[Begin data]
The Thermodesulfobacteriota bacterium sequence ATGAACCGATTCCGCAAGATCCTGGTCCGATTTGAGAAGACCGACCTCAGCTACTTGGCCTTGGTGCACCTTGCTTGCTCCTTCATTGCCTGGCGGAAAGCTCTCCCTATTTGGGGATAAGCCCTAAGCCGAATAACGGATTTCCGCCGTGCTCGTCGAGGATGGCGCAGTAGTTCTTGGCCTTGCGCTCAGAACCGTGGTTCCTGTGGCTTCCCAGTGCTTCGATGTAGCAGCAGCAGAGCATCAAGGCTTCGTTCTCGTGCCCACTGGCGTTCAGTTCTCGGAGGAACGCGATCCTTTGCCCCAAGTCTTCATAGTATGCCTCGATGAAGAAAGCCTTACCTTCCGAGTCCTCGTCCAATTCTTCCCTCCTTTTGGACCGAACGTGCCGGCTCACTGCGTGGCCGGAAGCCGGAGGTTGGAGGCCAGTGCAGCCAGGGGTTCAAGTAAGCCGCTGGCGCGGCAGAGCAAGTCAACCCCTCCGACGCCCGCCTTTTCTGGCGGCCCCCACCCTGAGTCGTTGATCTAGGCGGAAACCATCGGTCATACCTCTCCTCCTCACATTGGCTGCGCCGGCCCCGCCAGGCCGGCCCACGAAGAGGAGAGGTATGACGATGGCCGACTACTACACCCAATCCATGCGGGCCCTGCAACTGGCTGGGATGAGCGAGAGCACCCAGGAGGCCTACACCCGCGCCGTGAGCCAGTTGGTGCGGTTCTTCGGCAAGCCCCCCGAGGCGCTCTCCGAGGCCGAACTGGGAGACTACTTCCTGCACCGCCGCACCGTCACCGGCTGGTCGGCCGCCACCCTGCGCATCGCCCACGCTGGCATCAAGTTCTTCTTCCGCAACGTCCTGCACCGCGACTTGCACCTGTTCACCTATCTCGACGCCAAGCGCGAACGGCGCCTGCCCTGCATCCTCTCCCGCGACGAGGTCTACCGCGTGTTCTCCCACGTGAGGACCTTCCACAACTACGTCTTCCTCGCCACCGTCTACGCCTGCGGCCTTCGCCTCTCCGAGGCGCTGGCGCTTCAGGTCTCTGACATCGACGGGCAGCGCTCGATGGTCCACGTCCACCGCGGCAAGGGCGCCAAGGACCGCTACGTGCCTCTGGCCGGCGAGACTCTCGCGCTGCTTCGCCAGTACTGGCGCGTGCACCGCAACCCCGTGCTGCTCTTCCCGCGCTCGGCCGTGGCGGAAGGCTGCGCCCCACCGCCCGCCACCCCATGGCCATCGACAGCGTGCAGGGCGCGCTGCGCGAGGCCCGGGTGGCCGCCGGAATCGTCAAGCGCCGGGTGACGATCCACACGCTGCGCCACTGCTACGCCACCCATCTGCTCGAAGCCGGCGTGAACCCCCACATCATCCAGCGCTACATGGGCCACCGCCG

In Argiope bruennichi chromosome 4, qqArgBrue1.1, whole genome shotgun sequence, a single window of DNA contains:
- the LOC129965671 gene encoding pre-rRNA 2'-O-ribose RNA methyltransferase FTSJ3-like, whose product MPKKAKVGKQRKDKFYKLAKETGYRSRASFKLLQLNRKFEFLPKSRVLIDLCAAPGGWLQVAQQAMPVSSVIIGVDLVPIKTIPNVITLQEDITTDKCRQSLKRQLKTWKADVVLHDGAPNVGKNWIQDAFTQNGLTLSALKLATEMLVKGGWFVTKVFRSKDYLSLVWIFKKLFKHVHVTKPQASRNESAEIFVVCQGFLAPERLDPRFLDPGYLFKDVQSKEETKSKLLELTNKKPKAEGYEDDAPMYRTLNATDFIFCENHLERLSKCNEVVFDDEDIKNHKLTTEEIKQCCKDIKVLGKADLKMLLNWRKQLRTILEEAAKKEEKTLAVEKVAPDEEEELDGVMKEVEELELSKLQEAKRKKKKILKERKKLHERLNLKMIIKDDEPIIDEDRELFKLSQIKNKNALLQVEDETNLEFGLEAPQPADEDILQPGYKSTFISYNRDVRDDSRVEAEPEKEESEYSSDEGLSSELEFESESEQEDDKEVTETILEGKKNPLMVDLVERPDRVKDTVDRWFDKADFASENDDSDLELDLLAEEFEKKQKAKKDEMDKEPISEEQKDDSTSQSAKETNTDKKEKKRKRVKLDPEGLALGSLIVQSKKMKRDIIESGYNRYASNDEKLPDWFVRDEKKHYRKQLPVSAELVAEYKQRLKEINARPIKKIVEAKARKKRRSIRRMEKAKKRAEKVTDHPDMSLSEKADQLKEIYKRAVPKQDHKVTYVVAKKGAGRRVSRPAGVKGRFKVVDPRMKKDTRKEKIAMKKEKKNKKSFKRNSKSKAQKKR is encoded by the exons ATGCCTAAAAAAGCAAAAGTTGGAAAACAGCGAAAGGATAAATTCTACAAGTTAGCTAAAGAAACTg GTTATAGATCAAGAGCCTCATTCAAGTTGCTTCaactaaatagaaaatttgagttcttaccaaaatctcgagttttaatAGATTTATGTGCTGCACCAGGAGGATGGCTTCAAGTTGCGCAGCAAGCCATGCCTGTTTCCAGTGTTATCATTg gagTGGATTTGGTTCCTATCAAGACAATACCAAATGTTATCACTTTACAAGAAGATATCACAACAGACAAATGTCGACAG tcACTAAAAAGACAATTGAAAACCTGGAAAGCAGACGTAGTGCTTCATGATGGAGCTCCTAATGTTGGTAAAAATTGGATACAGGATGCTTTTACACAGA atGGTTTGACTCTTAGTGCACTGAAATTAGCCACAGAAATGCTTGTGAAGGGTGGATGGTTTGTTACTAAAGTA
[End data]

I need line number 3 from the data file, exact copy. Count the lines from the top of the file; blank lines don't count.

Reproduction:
- the LOC129965671 gene encoding pre-rRNA 2'-O-ribose RNA methyltransferase FTSJ3-like, whose product MPKKAKVGKQRKDKFYKLAKETGYRSRASFKLLQLNRKFEFLPKSRVLIDLCAAPGGWLQVAQQAMPVSSVIIGVDLVPIKTIPNVITLQEDITTDKCRQSLKRQLKTWKADVVLHDGAPNVGKNWIQDAFTQNGLTLSALKLATEMLVKGGWFVTKVFRSKDYLSLVWIFKKLFKHVHVTKPQASRNESAEIFVVCQGFLAPERLDPRFLDPGYLFKDVQSKEETKSKLLELTNKKPKAEGYEDDAPMYRTLNATDFIFCENHLERLSKCNEVVFDDEDIKNHKLTTEEIKQCCKDIKVLGKADLKMLLNWRKQLRTILEEAAKKEEKTLAVEKVAPDEEEELDGVMKEVEELELSKLQEAKRKKKKILKERKKLHERLNLKMIIKDDEPIIDEDRELFKLSQIKNKNALLQVEDETNLEFGLEAPQPADEDILQPGYKSTFISYNRDVRDDSRVEAEPEKEESEYSSDEGLSSELEFESESEQEDDKEVTETILEGKKNPLMVDLVERPDRVKDTVDRWFDKADFASENDDSDLELDLLAEEFEKKQKAKKDEMDKEPISEEQKDDSTSQSAKETNTDKKEKKRKRVKLDPEGLALGSLIVQSKKMKRDIIESGYNRYASNDEKLPDWFVRDEKKHYRKQLPVSAELVAEYKQRLKEINARPIKKIVEAKARKKRRSIRRMEKAKKRAEKVTDHPDMSLSEKADQLKEIYKRAVPKQDHKVTYVVAKKGAGRRVSRPAGVKGRFKVVDPRMKKDTRKEKIAMKKEKKNKKSFKRNSKSKAQKKR is encoded by the exons ATGCCTAAAAAAGCAAAAGTTGGAAAACAGCGAAAGGATAAATTCTACAAGTTAGCTAAAGAAACTg GTTATAGATCAAGAGCCTCATTCAAGTTGCTTCaactaaatagaaaatttgagttcttaccaaaatctcgagttttaatAGATTTATGTGCTGCACCAGGAGGATGGCTTCAAGTTGCGCAGCAAGCCATGCCTGTTTCCAGTGTTATCATTg gagTGGATTTGGTTCCTATCAAGACAATACCAAATGTTATCACTTTACAAGAAGATATCACAACAGACAAATGTCGACAG tcACTAAAAAGACAATTGAAAACCTGGAAAGCAGACGTAGTGCTTCATGATGGAGCTCCTAATGTTGGTAAAAATTGGATACAGGATGCTTTTACACAGA atGGTTTGACTCTTAGTGCACTGAAATTAGCCACAGAAATGCTTGTGAAGGGTGGATGGTTTGTTACTAAAGTA